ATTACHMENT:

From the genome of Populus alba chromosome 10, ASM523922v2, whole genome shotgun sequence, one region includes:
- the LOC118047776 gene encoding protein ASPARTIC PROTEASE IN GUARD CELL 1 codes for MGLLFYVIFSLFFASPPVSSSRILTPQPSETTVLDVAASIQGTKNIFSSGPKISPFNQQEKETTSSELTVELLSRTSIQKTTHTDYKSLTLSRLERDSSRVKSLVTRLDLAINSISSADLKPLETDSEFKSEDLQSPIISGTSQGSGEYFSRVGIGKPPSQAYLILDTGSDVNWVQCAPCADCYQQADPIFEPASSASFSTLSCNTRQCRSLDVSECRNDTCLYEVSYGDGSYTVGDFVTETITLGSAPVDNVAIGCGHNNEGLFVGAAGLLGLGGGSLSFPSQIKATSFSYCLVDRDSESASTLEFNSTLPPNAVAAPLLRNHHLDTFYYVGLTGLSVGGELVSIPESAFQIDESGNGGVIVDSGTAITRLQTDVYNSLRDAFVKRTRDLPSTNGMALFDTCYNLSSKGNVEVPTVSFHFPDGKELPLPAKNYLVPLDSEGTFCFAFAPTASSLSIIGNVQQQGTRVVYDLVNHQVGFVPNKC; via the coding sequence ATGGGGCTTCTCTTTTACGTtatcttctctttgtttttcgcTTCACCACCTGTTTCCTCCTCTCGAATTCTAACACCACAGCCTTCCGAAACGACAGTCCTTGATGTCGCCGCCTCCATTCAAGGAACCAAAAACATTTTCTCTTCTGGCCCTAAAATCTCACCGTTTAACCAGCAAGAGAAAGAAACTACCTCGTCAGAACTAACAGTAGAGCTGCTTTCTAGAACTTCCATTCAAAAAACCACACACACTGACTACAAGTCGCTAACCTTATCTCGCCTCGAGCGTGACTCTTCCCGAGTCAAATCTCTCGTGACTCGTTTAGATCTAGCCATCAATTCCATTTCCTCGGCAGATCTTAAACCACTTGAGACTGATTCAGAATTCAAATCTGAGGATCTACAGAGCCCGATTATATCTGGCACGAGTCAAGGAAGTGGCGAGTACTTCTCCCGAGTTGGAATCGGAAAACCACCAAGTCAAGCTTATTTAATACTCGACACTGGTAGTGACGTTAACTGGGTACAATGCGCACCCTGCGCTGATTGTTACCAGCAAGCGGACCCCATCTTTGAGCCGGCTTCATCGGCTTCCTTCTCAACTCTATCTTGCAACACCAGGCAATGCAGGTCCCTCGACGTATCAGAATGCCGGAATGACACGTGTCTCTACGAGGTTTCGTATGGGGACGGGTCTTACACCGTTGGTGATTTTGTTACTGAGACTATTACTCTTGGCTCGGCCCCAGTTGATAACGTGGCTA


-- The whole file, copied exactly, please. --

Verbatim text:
From the genome of Populus alba chromosome 10, ASM523922v2, whole genome shotgun sequence, one region includes:
- the LOC118047776 gene encoding protein ASPARTIC PROTEASE IN GUARD CELL 1 codes for MGLLFYVIFSLFFASPPVSSSRILTPQPSETTVLDVAASIQGTKNIFSSGPKISPFNQQEKETTSSELTVELLSRTSIQKTTHTDYKSLTLSRLERDSSRVKSLVTRLDLAINSISSADLKPLETDSEFKSEDLQSPIISGTSQGSGEYFSRVGIGKPPSQAYLILDTGSDVNWVQCAPCADCYQQADPIFEPASSASFSTLSCNTRQCRSLDVSECRNDTCLYEVSYGDGSYTVGDFVTETITLGSAPVDNVAIGCGHNNEGLFVGAAGLLGLGGGSLSFPSQIKATSFSYCLVDRDSESASTLEFNSTLPPNAVAAPLLRNHHLDTFYYVGLTGLSVGGELVSIPESAFQIDESGNGGVIVDSGTAITRLQTDVYNSLRDAFVKRTRDLPSTNGMALFDTCYNLSSKGNVEVPTVSFHFPDGKELPLPAKNYLVPLDSEGTFCFAFAPTASSLSIIGNVQQQGTRVVYDLVNHQVGFVPNKC; via the coding sequence ATGGGGCTTCTCTTTTACGTtatcttctctttgtttttcgcTTCACCACCTGTTTCCTCCTCTCGAATTCTAACACCACAGCCTTCCGAAACGACAGTCCTTGATGTCGCCGCCTCCATTCAAGGAACCAAAAACATTTTCTCTTCTGGCCCTAAAATCTCACCGTTTAACCAGCAAGAGAAAGAAACTACCTCGTCAGAACTAACAGTAGAGCTGCTTTCTAGAACTTCCATTCAAAAAACCACACACACTGACTACAAGTCGCTAACCTTATCTCGCCTCGAGCGTGACTCTTCCCGAGTCAAATCTCTCGTGACTCGTTTAGATCTAGCCATCAATTCCATTTCCTCGGCAGATCTTAAACCACTTGAGACTGATTCAGAATTCAAATCTGAGGATCTACAGAGCCCGATTATATCTGGCACGAGTCAAGGAAGTGGCGAGTACTTCTCCCGAGTTGGAATCGGAAAACCACCAAGTCAAGCTTATTTAATACTCGACACTGGTAGTGACGTTAACTGGGTACAATGCGCACCCTGCGCTGATTGTTACCAGCAAGCGGACCCCATCTTTGAGCCGGCTTCATCGGCTTCCTTCTCAACTCTATCTTGCAACACCAGGCAATGCAGGTCCCTCGACGTATCAGAATGCCGGAATGACACGTGTCTCTACGAGGTTTCGTATGGGGACGGGTCTTACACCGTTGGTGATTTTGTTACTGAGACTATTACTCTTGGCTCGGCCCCAGTTGATAACGTGGCTA